We were delivered to the post office in the centre of town safely enough, and plotted our next move. It was only about midday and the Zambian high commission didn't open until 2:30, so we just went for a random walk around town. We had to fend of the occasional hawker trying to strike up a conversation, but there are also quite a few genuinely friendly locals who just want to say "hi". Picking which is which gets quite tricky, but I'm determined to break out of the shell I developed in Egypt and be civil to people.
We did have to get photos for the visa application, but I knew that they were available from the little shopping centre I'd found earlier. That also means I can't shave at least until I've safely got my Zambian visa, which is a disappointment. The beard currently resembles a saucepan scourer, itches constantly, and tends to velcro to my hair when the wind blows. It does not make me look even the slightest bit intrepid. But it's being recorded for posterity in visa applications all across Africa.
We also needed money. We tried lots of ATMs. My visa card worked after we'd tried two or three, but my poor companion, who was fresh off the plane and hadn't tried her card yet, seemed to have no luck at all. She wound up changing US dollars, but that's not a sustainable solution.
After grabbing some lunch from, I regret to say, Subway, it was time to visit the embassy. This is quite a plush place with the most wonderful soft sofas. It also has a rather neglected-looking plaque exhibiting all the products to which Zambian minerals contribute: lead pipes, copper wires, etc. I guess that's a lot more impressive at today's prices than it was when it was made. There were forms to fill out in duplicate, each requiring a photo, and a hefty fee. Actually not quite so hefty for me - British visitors have to pay 77000 shillings, but Australians only 30000. Who knows why, some half-forgotten diplomatic spat I imagine. The good news is that the visa should be ready by tomorrow afternoon, which means I have a couple of days to visit Zanzibar. Things are looking up!
My friend had to go off to phone her bank and get her card sorted out, and I headed off to the museum for the afternoon. The museum is housed in a horrible dim grubby concrete building, but it had a decent and well-organised collection of artefacts and really quite excellent English and Swahili captions. I didn't have much idea of the history of Tanzania, and the displays gave a great overview. There were good maps showing how Tanzania integrated into the Roman and Arab trade routes, with old pots and bottles to prove it. There were also fascinating pieces from the German imperial period, including administrative documents concerning the ownership and freeing of slaves. My favourite piece of all though is certainly Dr. Livingstone's actual laptop:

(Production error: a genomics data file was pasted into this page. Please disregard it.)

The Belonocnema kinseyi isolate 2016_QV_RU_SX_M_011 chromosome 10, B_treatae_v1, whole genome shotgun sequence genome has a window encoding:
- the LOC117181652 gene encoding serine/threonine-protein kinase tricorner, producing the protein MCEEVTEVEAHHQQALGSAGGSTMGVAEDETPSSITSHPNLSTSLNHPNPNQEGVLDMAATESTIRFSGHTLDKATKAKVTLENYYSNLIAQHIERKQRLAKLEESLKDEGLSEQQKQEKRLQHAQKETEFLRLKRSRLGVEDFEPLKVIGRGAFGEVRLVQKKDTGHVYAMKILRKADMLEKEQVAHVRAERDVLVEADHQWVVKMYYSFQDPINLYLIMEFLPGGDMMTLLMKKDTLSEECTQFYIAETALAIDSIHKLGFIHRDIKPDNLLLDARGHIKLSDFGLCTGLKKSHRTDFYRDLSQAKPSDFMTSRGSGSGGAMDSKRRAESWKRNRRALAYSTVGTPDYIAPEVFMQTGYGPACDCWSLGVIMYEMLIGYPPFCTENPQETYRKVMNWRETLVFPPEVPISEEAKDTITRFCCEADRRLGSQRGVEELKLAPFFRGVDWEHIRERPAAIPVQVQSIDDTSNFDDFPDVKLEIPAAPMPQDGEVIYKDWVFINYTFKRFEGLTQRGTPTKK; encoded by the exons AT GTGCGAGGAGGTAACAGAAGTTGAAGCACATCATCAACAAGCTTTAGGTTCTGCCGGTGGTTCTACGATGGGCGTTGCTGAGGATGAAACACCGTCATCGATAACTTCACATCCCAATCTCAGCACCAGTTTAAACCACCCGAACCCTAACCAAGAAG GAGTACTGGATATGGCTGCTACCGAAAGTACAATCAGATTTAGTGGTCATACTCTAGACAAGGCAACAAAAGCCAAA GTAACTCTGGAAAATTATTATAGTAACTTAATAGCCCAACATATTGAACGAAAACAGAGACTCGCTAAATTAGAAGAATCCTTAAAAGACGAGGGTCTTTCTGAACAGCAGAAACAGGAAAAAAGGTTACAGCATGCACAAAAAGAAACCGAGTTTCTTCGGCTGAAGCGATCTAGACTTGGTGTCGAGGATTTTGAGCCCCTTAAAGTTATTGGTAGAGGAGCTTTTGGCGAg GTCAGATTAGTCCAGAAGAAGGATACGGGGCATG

For dinner, I decided on the spur of the moment to visit the pub. And when I say "the" pub, at least going by Wikitravel, I mean the one and only pub in town, the Florida pub and restaurant. It's a bit of a walk downtown, and it was dark, but I thought if I strode quickly and purposefully I could make it without getting mugged. And I did find the place, only to discover a sign on the door saying it was closed until July 27th. Damn. So I purposefully and quickly strode all the way back again. Instead I just went round the corner for some cheap chicken and chips. Which was extremely unremarkable. There's good Tanzanian food out there, so I hear, but I haven't managed to get hold of any yet. I did get a bunch of finger-sized bananas from a vendor out the front. These taste so much better than the huge gassed things you get in Europe.
In the end, that ranks as a pretty good day. I was wrapped up in bureaucratic nonsense again, but this time transport wasn't so fraught, and I had some company the whole way. I even managed to get in some proper touristing. So I'm feeling quite pleased with myself right now.
Nairobi to Dar Index Dar es Salaam Day 2